Yemen’s Houthis say will stop all attacks on Saudi Arabia | Yemen News

An official with the Houthi rebel movement in Yemen has said it will stop aiming missile and drone attacks at Saudi Arabia, warning that a continuation of the war could lead to “dangerous developments”.

The announcement was made on Friday night by Mahdi al-Mashat, head of the Houthi’s supreme political council, which controls the rebel-held areas in Yemen.

“We declare ceasing to target the Saudi Arabian territory with military drones, ballistic missiles and all other forms of weapons, and we wait for a reciprocal move from them,” al-Mashat said on the Houthi-run al-Masirah TV.

“We reserve the right to respond if they fail to reciprocate positively to this initiative,” he said, adding that the continuation of the Yemen war “will not benefit any side”.

The comments by the Houthis came nearly a week after they claimed a major attack on Saudi oil facilities.

Despite the Houthis insisting they are responsible for the September 14 assault on Aramco oil facilities that initially halved the kingdom’s production, the United States and Saudi Arabia have blamed Iran.

Iran denies being involved, warning that any retaliatory strike on it by the US or Saudi Arabia will result in “an all-out war”.

“I call on all parties from different sides of the war to engage seriously in genuine negotiations that can lead to a comprehensive national reconciliation that does not exclude anyone,” said Mashat.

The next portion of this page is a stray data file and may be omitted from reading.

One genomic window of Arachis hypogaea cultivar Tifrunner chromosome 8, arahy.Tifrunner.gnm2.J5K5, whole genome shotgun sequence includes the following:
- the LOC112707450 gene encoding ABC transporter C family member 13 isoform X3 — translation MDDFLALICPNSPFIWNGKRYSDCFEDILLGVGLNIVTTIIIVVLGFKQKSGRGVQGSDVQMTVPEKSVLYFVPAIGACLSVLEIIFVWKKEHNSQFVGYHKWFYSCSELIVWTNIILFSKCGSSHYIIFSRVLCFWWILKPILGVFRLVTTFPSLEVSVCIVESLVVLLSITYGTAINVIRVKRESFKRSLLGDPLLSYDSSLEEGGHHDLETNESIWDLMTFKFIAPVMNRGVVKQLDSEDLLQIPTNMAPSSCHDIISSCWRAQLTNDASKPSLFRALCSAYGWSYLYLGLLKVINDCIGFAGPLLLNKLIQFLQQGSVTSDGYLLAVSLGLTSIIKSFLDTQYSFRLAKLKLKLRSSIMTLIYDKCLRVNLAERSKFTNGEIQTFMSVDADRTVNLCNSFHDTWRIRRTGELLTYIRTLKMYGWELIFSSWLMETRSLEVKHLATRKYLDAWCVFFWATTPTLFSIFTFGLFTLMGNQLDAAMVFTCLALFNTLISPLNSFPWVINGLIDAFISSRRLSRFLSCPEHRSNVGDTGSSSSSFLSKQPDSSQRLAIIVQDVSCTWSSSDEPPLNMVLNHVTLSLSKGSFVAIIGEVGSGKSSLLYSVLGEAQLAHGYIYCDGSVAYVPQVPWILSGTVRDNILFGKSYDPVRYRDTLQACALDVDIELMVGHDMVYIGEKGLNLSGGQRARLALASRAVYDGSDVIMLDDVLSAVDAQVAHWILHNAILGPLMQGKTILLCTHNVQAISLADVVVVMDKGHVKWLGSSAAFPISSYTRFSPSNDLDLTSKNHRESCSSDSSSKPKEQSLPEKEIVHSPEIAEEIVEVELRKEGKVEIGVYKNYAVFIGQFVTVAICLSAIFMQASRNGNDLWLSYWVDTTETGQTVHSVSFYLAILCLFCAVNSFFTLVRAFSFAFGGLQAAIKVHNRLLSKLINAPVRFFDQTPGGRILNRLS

The Saudi-led military coalition did not immediately respond to request for comment on the Houthi announcement.

The Western-backed coalition led by Saudi Arabia and the United Arab Emirates intervened in Yemen in March 2015 after the Houthis removed the internationally recognised government in Sanaa in late 2014.

The conflict has killed tens of thousands of people so far and left millions on the brink of famine.

Earlier on Friday, Saudi officials brought journalists to the site of the Abqaiq oil processing facility, one of two locations hit in drone and missile attacks on September 14.


SOURCE:
Al Jazeera and news agencies

source.



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